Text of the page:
Someone from the crowd that had formed to witness the execution (It looked a lot like a firing squad) shouted, “Yeah and the wrong color.” I looked back at the agents as I hurried away, knees shaking, heart pounding and smiled saying “I didn’t say that. That wasn’t me.” I was just thinking it.

And yet the movie G.I. Jane was still more intense than that.

It was very difficult to pick just 5 of Ridley Scott’s films. And I’m sure I missed a gem somewhere but I love them all. From The Duelists (1977 – outstanding) to Legend (1985 – beautiful) to Black Hawk Down (2001 – awesome) to Hannibal (2001 – amazing) to… all of them. The man is a magician and with but a few exceptions, amazes and mystifies with each movie.

And he is still going strong, still conjuring major works of magic. Here’s the trailer for the upcoming Prometheus film.

I have stated in several earlier post that I was very excited for the Avengers and The Dark Knight Rises this summer. But the prospect of a new Sci Fi movie from Ridley Scott makes fluid escape my body. (drool, tears, sweat, among others… yes, even a little pee)

I am beyond excited. It’s like opening night of a new Shakespeare play at The Globe and you’re in the Queen’s box (I meant that to sound dirty). It’s like skipping the line at a new nightclub and finding out the DJ is… wait… is that Mozart? It’s like the last lap of the Indy 500 and you’ve got the best seat at the track; driver’s seat of the leading car. But you’re not driving. Danica Patrick is driving. She’s been sitting in your lap and you both take the checkered.

Yeah… I’m that excited.

You know the score, pal.

-Envy

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3 thoughts on “5 by 5: My 5 Favorite Films by My 5 Favorite Directors (4/5)

  1. Blade Runner, Blade Runner, Blade Runner, Blade Runner, Blade Runner, Blade Runner, Blade Runner, Blade Runner, Blade Runner, Blade Runner, Blade Runner, Blade Runner, Blade Runner, Blade Runner, Blade Runner, Blade Runner, Blade Runner, Blade Runner, Blade Runner, Blade Runner, Blade Runner, Blade Runner, Blade Runner, Blade Runner, Blade Runner, Blade Runner, Blade Runner, Blade Runner, Blade Runner, Blade Runner, Blade Runner, Blade Runner, Blade Runner, Blade Runner, Blade Runner, Blade Runner, Blade Runner, Blade Runner, Blade Runner, Blade Runner, Blade Runner, Blade Runner, Blade Runner, Blade Runner, Blade Runner, Blade Runner, Blade Runner, Blade Runner, Blade Runner, Blade Runner, Blade Runner, Blade Runner, Blade Runner… Could be the amount of times I’ve seen this film and counting.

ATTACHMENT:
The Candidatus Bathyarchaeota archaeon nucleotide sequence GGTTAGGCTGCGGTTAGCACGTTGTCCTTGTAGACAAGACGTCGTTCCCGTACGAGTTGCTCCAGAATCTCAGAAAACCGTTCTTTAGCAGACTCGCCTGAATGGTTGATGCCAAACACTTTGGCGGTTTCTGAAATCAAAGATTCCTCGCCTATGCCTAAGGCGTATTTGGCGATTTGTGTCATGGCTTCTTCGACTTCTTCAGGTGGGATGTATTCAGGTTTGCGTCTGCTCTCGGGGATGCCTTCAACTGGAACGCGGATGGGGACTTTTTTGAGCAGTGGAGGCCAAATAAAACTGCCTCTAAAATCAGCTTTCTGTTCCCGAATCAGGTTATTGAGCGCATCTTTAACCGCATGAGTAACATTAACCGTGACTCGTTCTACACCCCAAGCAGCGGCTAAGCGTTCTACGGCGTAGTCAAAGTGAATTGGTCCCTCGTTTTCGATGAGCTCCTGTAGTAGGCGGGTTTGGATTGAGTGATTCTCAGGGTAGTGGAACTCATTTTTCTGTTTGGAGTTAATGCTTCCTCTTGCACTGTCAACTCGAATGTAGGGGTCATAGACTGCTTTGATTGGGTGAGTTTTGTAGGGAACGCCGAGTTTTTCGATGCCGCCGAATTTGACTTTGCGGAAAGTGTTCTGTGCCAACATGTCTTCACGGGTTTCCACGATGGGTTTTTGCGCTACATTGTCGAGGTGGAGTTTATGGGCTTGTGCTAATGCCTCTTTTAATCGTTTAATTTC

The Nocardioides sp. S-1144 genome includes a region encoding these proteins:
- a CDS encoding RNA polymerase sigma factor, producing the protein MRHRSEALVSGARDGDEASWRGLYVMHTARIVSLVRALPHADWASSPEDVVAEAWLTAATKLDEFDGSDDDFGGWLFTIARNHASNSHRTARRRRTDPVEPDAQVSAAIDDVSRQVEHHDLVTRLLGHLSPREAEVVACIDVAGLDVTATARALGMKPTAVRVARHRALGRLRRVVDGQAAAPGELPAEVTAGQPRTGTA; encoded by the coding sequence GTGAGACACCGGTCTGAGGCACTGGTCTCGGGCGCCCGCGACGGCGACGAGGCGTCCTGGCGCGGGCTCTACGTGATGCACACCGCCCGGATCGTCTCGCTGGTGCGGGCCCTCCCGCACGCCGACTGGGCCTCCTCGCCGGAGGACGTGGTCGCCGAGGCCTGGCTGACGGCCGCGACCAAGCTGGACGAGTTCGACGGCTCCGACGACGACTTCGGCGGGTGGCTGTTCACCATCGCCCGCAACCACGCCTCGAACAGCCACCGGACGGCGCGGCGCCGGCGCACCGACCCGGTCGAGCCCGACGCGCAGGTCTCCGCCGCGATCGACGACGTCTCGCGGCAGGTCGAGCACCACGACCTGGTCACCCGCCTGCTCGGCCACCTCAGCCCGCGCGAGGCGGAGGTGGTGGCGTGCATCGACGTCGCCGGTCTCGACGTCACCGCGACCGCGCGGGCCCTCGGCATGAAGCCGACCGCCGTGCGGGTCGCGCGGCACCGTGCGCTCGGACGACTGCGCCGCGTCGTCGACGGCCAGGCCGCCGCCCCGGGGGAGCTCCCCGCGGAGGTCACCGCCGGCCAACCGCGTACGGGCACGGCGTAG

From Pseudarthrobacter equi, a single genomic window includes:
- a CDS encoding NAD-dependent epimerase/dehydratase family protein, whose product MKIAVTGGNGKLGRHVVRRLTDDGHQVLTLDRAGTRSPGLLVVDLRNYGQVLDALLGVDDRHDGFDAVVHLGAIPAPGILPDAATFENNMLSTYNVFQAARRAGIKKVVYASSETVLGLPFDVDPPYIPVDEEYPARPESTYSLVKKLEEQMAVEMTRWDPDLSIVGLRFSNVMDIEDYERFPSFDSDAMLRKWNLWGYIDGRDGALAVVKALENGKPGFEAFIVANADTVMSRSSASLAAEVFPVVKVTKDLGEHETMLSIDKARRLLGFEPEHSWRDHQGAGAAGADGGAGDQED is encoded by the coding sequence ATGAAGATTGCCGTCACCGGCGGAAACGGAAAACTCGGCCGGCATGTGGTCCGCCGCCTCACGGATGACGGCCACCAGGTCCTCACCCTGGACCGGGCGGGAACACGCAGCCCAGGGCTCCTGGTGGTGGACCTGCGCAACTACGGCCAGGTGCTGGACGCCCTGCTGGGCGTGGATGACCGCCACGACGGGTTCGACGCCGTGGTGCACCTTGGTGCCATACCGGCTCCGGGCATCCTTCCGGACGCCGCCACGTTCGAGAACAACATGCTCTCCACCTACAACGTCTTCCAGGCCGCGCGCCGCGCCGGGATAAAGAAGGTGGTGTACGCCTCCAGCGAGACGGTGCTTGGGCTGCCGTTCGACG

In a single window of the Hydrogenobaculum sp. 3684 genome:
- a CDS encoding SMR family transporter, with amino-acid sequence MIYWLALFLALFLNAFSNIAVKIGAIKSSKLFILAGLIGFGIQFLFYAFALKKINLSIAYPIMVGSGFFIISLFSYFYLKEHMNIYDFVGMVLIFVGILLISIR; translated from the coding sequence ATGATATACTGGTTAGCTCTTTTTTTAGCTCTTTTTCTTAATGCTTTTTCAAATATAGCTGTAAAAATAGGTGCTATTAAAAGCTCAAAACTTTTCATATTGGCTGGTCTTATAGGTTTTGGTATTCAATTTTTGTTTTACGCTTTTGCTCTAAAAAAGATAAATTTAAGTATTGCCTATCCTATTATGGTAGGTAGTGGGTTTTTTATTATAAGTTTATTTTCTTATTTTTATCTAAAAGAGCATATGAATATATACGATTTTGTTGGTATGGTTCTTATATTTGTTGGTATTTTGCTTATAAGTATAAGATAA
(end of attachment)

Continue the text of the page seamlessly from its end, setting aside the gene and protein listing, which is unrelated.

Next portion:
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    • I think what you have there is just the amount of times we watched that movie in High School film class.
      Honestly I’ve paid to see it more times than that. I used to go to midnight showings in the village every week. A cult classic for sure.
      But are you a fan of the original or Ridley’s director’s cut? Or this new Legendary edition?
      I, myself, am an originalist.
      I still can’t watch it without the voice-over without reciting the v.o. in my head.
      “Sushi. That’s what my ex-wife used to call me… cold fish.”

      Like

  2. I like all the versions. I have the original, the European edit, the work print, the “directors cut” and the “final edit”. Honestly I like Ridley’s final edit the best. It’s a more complete film and all the little technical bugs are fixed, like the the bad wig on Zora’s stunt woman as she goes through the glass, and the bad dubbing on Decker when he’s interrogating the Egyptian. Plus, you can really see all the wonderful NON-CGI effects in all their glory. It was one of the last completely optical effects movies made and a real work of art in that sense. I bought a 7 disc set with all the versions and 4 documentaries on the making of BR, Philip K. Dick interviews and a doc on the restoration of film plus more, not too expensive only about $25.

    The only thing I don’t like is Ridley’s interpretation that Decker is a replicant, the writers, both Fancher and Peoples and Harrison Ford all agree that Decker is NOT a replicant, so I’m sticking with them. Decker as replicant ruins the idea of the Replicants passion for life being more human than human and Decker as the human, being a machine of the state who can kill without much reservation. If Decker is a replicant then he’s just as bad as the replicants and it also ruins the ending of him realizing Batty’s humanity before he dies. Decker has a transformation in that moment. If Decker is human, then the metaphor has more power. At least Ridley leaves it vague so you can decide for yourself. Man that film has a lot of meat to chew on!

    Like